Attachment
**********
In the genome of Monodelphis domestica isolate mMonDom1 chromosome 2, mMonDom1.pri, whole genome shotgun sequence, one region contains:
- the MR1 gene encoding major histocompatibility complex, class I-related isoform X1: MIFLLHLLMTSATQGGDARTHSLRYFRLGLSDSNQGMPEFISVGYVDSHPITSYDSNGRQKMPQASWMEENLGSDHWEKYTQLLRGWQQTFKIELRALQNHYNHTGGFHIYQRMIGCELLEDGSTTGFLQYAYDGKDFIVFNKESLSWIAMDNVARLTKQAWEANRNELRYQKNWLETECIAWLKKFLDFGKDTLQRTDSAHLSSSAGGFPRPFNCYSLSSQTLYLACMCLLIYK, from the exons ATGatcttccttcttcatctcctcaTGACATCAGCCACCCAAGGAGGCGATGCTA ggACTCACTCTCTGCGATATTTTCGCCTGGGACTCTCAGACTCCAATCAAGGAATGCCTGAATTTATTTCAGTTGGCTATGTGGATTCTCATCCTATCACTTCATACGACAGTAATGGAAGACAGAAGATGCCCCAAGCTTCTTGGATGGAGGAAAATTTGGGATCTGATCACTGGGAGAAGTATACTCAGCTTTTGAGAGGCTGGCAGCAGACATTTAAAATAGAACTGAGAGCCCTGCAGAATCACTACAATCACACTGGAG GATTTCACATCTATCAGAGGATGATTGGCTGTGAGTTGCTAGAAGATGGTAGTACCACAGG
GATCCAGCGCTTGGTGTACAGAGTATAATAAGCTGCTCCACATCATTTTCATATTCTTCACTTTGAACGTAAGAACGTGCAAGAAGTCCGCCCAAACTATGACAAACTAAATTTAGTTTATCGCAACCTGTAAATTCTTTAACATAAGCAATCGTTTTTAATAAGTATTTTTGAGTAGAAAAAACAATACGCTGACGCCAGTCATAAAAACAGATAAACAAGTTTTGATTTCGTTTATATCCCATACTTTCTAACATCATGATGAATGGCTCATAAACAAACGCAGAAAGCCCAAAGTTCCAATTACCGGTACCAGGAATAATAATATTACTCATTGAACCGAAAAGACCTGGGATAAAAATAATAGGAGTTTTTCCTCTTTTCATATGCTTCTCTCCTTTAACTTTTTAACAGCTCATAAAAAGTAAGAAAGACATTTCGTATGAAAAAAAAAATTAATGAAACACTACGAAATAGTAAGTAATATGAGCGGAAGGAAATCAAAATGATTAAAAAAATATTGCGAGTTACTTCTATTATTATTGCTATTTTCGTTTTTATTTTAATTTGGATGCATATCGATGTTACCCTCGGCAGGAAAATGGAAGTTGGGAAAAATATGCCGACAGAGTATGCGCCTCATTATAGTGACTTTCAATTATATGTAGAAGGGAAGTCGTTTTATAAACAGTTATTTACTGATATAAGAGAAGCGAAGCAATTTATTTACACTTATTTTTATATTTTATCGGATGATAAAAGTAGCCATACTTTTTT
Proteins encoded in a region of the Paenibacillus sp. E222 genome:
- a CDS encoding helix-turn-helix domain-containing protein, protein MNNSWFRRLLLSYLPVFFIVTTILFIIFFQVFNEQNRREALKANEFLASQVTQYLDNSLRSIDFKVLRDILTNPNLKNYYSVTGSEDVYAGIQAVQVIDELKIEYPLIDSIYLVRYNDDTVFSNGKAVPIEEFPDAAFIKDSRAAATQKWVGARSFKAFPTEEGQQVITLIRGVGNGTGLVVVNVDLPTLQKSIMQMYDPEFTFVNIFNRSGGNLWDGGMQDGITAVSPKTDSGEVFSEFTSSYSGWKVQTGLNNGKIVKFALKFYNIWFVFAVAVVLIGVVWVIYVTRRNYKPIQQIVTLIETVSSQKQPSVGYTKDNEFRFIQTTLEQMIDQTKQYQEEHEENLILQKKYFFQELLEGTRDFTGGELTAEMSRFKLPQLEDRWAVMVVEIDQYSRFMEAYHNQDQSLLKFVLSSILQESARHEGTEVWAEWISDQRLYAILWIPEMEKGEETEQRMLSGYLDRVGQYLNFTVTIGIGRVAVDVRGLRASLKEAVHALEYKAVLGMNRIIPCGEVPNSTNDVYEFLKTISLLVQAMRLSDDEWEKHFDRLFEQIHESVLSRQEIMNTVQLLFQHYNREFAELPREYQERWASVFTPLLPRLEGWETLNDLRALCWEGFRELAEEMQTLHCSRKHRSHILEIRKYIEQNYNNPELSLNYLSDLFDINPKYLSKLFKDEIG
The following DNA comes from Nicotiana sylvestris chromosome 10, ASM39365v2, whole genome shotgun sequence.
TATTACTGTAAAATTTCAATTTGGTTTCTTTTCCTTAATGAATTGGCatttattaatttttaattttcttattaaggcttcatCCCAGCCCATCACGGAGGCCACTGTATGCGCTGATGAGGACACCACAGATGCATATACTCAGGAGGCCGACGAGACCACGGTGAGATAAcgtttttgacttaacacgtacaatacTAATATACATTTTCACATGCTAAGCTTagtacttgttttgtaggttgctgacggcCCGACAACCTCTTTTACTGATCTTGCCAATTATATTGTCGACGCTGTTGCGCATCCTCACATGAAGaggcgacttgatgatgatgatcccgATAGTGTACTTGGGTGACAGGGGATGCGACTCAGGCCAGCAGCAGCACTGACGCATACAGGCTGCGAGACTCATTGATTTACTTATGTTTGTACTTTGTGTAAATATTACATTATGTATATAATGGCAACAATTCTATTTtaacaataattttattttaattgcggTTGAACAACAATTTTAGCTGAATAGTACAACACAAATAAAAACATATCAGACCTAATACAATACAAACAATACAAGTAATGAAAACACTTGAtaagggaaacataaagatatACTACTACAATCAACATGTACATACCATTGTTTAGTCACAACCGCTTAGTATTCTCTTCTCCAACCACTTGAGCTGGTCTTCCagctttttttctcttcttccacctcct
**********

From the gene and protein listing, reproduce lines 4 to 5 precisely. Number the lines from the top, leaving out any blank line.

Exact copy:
Proteins encoded in a region of the Paenibacillus sp. E222 genome:
- a CDS encoding helix-turn-helix domain-containing protein, protein MNNSWFRRLLLSYLPVFFIVTTILFIIFFQVFNEQNRREALKANEFLASQVTQYLDNSLRSIDFKVLRDILTNPNLKNYYSVTGSEDVYAGIQAVQVIDELKIEYPLIDSIYLVRYNDDTVFSNGKAVPIEEFPDAAFIKDSRAAATQKWVGARSFKAFPTEEGQQVITLIRGVGNGTGLVVVNVDLPTLQKSIMQMYDPEFTFVNIFNRSGGNLWDGGMQDGITAVSPKTDSGEVFSEFTSSYSGWKVQTGLNNGKIVKFALKFYNIWFVFAVAVVLIGVVWVIYVTRRNYKPIQQIVTLIETVSSQKQPSVGYTKDNEFRFIQTTLEQMIDQTKQYQEEHEENLILQKKYFFQELLEGTRDFTGGELTAEMSRFKLPQLEDRWAVMVVEIDQYSRFMEAYHNQDQSLLKFVLSSILQESARHEGTEVWAEWISDQRLYAILWIPEMEKGEETEQRMLSGYLDRVGQYLNFTVTIGIGRVAVDVRGLRASLKEAVHALEYKAVLGMNRIIPCGEVPNSTNDVYEFLKTISLLVQAMRLSDDEWEKHFDRLFEQIHESVLSRQEIMNTVQLLFQHYNREFAELPREYQERWASVFTPLLPRLEGWETLNDLRALCWEGFRELAEEMQTLHCSRKHRSHILEIRKYIEQNYNNPELSLNYLSDLFDINPKYLSKLFKDEIG